THE SILENT VICTIMS OF VIOLENCE
Local and global statistics concerning violence against children paint a dim picture
Between January and March of 2022, 306 children were murdered in South Africa, according to the fourth quarter crime statistics released on 3 June by Police Minister Bheki Cele. The most recent statistics show a 37.2% increase of children murdered compared to the same time last year.
More than 1 900 children were assaulted in the first three months of 2022 – an increase of 12.7% from the same time last year.
While statistics are limited to the number of reported cases, it does sketch a grim picture of violence against children in Southern Africa.
“South Africa has one of the highest incidences of domestic violence in the world, and it is the most common human rights abuse in the country,” notes, Korkie.
Of course, violence against children is not limited to South Africa. Estimations by the World Health Organisation in 2020 suggest that globally, up to one-billion children aged 2-17 years had experienced physical, sexual or emotional violence or neglect in 2019. These statistics were recorded before the impact of a global pandemic, Covid-19, the take-over of Afghanistan by the Taliban, and the ongoing war between Russia and Ukraine, to name a few.
In August 2021, during a conference hosted by the African Partnership to End Violence against Children, reports suggested more than half of all children experience physical abuse. In some parts of Africa, four in ten girls suffer sexual violence before the age of 15.
Korkie notes that statistics reflecting violence against children can be much higher when exposure to violence is considered.
“Since exposure to violence has often been seen as an indirect form of abuse to children, the impact on them has not been fully acknowledged. Many children are the silent victims and witnesses of domestic violence,” explains Korkie, adding that the term ‘witness’ was recently changed to ‘exposed’ in South Africa, “which is a more inclusive description”.
Far reaching implications
The implication is, continues Korkie, that “watching or hearing the violent incident, direct involvement – by trying to alert someone to assist – or experiencing the aftermath of the event,” is considered violence against a child.
In January of this year (2022), this change was made in one of three amendment bills signed into law by the South African President, Cyril Ramaphosa. The Domestic Violence Amendment Bill expands the definition of domestic violence to include spiritual abuse, elder abuse, coercive and controlling behaviour and exposing children to such behaviour.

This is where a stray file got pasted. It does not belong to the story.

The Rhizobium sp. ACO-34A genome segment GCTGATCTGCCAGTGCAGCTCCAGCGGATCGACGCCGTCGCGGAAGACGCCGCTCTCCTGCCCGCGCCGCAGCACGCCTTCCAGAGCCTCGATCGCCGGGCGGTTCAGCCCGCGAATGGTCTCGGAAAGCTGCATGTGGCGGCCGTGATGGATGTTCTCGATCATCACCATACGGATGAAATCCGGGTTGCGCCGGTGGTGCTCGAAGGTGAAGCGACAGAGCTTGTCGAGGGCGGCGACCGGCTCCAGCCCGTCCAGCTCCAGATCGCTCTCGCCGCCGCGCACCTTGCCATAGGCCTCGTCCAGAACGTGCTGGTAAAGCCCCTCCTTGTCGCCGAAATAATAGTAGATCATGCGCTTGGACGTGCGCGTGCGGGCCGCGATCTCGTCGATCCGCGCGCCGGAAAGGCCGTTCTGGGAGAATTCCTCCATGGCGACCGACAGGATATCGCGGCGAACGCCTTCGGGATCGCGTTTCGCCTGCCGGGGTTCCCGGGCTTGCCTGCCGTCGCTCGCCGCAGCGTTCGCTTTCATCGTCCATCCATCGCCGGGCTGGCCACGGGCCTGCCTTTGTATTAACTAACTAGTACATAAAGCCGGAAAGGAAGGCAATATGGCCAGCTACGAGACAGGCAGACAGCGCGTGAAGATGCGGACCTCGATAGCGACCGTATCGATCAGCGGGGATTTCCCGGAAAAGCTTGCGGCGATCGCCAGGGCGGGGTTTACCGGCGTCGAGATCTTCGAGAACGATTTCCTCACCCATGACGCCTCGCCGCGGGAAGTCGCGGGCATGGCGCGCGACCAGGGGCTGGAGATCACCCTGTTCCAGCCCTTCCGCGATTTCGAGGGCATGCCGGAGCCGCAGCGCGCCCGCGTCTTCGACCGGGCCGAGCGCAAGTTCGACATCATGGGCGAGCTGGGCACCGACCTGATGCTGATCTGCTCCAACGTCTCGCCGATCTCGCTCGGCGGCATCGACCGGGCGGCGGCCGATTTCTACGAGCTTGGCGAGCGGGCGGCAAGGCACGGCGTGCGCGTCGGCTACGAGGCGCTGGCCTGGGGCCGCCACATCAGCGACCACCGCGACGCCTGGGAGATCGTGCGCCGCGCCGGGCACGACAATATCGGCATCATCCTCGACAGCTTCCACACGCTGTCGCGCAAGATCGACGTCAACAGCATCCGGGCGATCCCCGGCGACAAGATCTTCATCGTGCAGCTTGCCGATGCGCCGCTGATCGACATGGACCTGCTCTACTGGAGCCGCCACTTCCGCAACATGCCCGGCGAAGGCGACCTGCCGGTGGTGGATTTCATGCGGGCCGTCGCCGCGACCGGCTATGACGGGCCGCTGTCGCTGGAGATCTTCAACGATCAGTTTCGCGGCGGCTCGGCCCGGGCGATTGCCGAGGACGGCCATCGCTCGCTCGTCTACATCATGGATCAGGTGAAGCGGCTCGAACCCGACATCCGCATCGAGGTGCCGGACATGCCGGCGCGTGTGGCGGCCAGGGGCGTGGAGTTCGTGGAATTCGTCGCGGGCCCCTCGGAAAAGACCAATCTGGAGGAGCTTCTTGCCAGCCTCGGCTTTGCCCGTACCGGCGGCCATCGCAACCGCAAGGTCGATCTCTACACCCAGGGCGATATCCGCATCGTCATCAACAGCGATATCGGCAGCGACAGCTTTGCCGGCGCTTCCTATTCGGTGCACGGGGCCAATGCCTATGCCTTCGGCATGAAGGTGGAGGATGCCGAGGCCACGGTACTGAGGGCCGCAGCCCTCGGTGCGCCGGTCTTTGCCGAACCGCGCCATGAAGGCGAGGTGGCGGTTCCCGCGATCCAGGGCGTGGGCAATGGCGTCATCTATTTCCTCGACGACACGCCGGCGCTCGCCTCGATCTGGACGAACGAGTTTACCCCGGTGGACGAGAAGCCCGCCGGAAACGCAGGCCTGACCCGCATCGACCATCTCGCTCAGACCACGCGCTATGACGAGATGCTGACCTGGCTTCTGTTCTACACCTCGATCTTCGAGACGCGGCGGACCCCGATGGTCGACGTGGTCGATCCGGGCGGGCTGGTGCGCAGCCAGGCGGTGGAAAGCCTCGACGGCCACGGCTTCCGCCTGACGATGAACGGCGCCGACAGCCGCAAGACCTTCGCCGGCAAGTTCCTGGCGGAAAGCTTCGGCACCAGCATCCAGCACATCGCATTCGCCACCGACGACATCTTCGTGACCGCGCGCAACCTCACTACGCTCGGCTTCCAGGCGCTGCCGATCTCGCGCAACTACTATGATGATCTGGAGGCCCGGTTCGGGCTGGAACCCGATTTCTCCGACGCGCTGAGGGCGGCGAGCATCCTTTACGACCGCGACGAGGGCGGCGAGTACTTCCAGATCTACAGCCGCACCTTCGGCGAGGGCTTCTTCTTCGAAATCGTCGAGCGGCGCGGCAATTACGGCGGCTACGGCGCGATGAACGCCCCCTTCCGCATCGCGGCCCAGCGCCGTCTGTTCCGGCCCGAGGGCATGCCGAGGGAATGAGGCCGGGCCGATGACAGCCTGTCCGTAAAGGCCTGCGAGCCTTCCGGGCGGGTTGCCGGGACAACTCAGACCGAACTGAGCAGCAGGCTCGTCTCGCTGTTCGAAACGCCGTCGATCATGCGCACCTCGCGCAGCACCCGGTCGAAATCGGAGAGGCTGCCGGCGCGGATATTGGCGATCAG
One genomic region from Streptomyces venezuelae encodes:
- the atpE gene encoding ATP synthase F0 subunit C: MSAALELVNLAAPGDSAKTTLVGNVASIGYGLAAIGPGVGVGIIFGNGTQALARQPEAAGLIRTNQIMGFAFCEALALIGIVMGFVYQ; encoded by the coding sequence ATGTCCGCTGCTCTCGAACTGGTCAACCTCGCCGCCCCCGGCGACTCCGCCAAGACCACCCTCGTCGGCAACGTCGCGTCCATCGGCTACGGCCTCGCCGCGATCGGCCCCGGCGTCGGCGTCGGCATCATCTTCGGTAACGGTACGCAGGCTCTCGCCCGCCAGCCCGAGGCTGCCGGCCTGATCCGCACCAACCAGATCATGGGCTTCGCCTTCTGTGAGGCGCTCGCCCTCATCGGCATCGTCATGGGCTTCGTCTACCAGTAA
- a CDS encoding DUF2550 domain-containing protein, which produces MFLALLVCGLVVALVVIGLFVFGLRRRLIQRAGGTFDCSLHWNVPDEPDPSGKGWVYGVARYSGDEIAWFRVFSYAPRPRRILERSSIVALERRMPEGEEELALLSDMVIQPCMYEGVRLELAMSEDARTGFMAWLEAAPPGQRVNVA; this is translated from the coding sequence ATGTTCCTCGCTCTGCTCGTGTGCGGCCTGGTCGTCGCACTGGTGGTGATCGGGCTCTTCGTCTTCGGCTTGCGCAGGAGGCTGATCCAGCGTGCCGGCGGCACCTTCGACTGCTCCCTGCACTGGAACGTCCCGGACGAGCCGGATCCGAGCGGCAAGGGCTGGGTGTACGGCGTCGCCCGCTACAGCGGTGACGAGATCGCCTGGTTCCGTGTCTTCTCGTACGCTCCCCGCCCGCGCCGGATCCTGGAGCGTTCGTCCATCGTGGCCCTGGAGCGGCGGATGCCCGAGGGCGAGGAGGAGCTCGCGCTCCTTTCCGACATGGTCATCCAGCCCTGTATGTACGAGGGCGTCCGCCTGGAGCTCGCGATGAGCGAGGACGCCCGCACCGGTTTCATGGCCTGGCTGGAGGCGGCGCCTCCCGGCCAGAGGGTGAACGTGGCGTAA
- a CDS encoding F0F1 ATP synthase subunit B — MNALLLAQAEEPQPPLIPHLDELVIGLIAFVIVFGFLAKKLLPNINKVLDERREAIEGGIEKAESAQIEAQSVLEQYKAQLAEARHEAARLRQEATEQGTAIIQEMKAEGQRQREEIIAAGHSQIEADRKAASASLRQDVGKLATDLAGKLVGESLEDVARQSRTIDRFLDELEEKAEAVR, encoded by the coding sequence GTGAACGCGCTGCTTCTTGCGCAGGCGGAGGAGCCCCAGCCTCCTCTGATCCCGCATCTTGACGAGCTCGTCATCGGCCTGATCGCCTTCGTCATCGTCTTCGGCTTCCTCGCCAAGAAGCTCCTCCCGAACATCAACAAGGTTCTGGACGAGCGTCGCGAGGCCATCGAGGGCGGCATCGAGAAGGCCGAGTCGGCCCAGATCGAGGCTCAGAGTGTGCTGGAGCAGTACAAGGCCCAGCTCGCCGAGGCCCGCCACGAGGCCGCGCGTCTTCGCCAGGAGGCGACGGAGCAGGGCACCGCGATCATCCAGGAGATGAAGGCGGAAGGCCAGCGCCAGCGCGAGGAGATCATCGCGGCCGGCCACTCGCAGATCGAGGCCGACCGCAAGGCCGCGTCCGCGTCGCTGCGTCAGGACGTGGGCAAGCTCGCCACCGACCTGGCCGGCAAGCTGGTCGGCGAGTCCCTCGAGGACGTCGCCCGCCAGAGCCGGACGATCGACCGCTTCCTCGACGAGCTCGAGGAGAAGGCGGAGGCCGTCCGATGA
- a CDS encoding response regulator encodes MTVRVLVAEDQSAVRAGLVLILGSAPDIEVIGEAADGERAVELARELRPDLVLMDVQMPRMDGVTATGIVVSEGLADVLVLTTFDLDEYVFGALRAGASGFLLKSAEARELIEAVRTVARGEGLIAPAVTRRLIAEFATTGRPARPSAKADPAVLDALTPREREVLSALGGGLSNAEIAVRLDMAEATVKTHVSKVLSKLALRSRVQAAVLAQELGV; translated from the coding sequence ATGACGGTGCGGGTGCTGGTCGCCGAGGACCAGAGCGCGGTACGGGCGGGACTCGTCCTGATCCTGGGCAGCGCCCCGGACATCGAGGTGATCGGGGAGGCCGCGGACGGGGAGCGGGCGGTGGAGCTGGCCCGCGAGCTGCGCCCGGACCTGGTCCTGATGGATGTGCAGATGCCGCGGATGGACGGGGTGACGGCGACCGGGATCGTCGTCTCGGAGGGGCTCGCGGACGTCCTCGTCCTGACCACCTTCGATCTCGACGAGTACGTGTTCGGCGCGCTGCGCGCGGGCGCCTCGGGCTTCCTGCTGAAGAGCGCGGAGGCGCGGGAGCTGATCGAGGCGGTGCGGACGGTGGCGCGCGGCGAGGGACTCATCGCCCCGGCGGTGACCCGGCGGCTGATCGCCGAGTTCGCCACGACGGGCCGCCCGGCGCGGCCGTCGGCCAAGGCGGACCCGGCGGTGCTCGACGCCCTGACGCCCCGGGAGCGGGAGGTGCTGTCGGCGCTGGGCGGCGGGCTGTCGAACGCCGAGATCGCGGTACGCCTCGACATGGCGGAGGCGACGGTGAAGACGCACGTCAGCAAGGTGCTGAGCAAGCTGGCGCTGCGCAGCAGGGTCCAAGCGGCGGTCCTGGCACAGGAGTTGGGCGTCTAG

Children who are exposed to violence show similar disturbances as children who themselves have been direct victims of abuse, notes Korkie, citing recent research.
“Research indicates that children exposed to domestic violence are at serious risk for long-term physical, emotional and behavioural problems, which can include conditions such as depression, diabetes, poor self-esteem, and others. Children also respond differently to the exposure where some are more resilient, and others more sensitive.”
Assisting children who have been directly exposed to violence, A21, a global anti-human trafficking nonprofit organisation, told Petra that violence and abuse can cause severe trauma which can have physical (bruises, cuts, burns) and emotional effects (low self-esteem, anxiety, sleep disturbances) on children.
Are healing and recovery possible?
Children can recover from a violent past, especially through early childhood interventions.
Korkie points out: “Although children exposed to domestic violence might never forget what they experienced, they can learn healthy ways to deal with their trauma. And the sooner a child receives help, the better his chances are of becoming a healthy adult. Good support systems and meaningful relationships with other adults can make a measurable difference for these children.”
She continues by highlighting education about violence as a means to teach a child to identify incidents where violence is committed against him or her or against someone else. In conjunction with education, she also emphasises the importance of children having access to trauma counselling.
Petra Institute Course: Walking with Wounded Children
CRN uses Petra’s specialised course, Walking with Wounded Children, to help children recover from trauma.
“In the refugee camps in Uganda, the Walking with Wounded Children workshop has been successfully implemented. Theunis and Magda Scheepers facilitated this workshop with South Sudanese refugees in Uganda and trained several of the community leaders to continue the trauma healing work with children in the camp,” explains Korkie.
She concludes that as children mature, they can also intentionally pursue healing, and healthy friendships, including their relationship with the never-failing God, our Father, through Jesus Christ.
The Walking with Wounded course is also being used to reach children in war-stricken Ukraine and Ethiopia. Dirk briefly touches on how it is being utilised in these countries, and elsewhere.